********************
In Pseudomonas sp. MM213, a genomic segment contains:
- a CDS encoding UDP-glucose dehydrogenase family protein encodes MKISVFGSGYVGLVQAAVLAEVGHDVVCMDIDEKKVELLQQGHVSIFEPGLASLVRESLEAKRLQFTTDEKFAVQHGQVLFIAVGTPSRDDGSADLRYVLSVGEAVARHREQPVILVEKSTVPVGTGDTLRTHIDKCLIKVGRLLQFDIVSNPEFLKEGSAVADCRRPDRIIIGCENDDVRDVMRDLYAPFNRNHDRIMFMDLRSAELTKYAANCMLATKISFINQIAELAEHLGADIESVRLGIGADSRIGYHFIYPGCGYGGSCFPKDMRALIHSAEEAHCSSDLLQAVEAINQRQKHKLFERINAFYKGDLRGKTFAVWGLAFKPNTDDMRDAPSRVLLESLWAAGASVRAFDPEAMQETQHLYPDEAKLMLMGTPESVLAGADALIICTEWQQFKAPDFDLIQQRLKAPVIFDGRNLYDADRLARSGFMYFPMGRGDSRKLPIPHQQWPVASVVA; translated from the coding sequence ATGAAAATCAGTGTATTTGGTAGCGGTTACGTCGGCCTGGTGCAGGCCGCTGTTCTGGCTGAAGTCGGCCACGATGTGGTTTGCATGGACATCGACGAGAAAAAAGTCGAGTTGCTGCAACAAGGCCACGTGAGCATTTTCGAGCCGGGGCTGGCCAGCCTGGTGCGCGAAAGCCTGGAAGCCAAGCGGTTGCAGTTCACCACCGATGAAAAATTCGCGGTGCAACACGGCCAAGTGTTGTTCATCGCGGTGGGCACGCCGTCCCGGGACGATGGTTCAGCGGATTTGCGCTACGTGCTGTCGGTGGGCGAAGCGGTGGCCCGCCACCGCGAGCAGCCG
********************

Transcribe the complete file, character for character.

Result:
In Pseudomonas sp. MM213, a genomic segment contains:
- a CDS encoding UDP-glucose dehydrogenase family protein encodes MKISVFGSGYVGLVQAAVLAEVGHDVVCMDIDEKKVELLQQGHVSIFEPGLASLVRESLEAKRLQFTTDEKFAVQHGQVLFIAVGTPSRDDGSADLRYVLSVGEAVARHREQPVILVEKSTVPVGTGDTLRTHIDKCLIKVGRLLQFDIVSNPEFLKEGSAVADCRRPDRIIIGCENDDVRDVMRDLYAPFNRNHDRIMFMDLRSAELTKYAANCMLATKISFINQIAELAEHLGADIESVRLGIGADSRIGYHFIYPGCGYGGSCFPKDMRALIHSAEEAHCSSDLLQAVEAINQRQKHKLFERINAFYKGDLRGKTFAVWGLAFKPNTDDMRDAPSRVLLESLWAAGASVRAFDPEAMQETQHLYPDEAKLMLMGTPESVLAGADALIICTEWQQFKAPDFDLIQQRLKAPVIFDGRNLYDADRLARSGFMYFPMGRGDSRKLPIPHQQWPVASVVA; translated from the coding sequence ATGAAAATCAGTGTATTTGGTAGCGGTTACGTCGGCCTGGTGCAGGCCGCTGTTCTGGCTGAAGTCGGCCACGATGTGGTTTGCATGGACATCGACGAGAAAAAAGTCGAGTTGCTGCAACAAGGCCACGTGAGCATTTTCGAGCCGGGGCTGGCCAGCCTGGTGCGCGAAAGCCTGGAAGCCAAGCGGTTGCAGTTCACCACCGATGAAAAATTCGCGGTGCAACACGGCCAAGTGTTGTTCATCGCGGTGGGCACGCCGTCCCGGGACGATGGTTCAGCGGATTTGCGCTACGTGCTGTCGGTGGGCGAAGCGGTGGCCCGCCACCGCGAGCAGCCG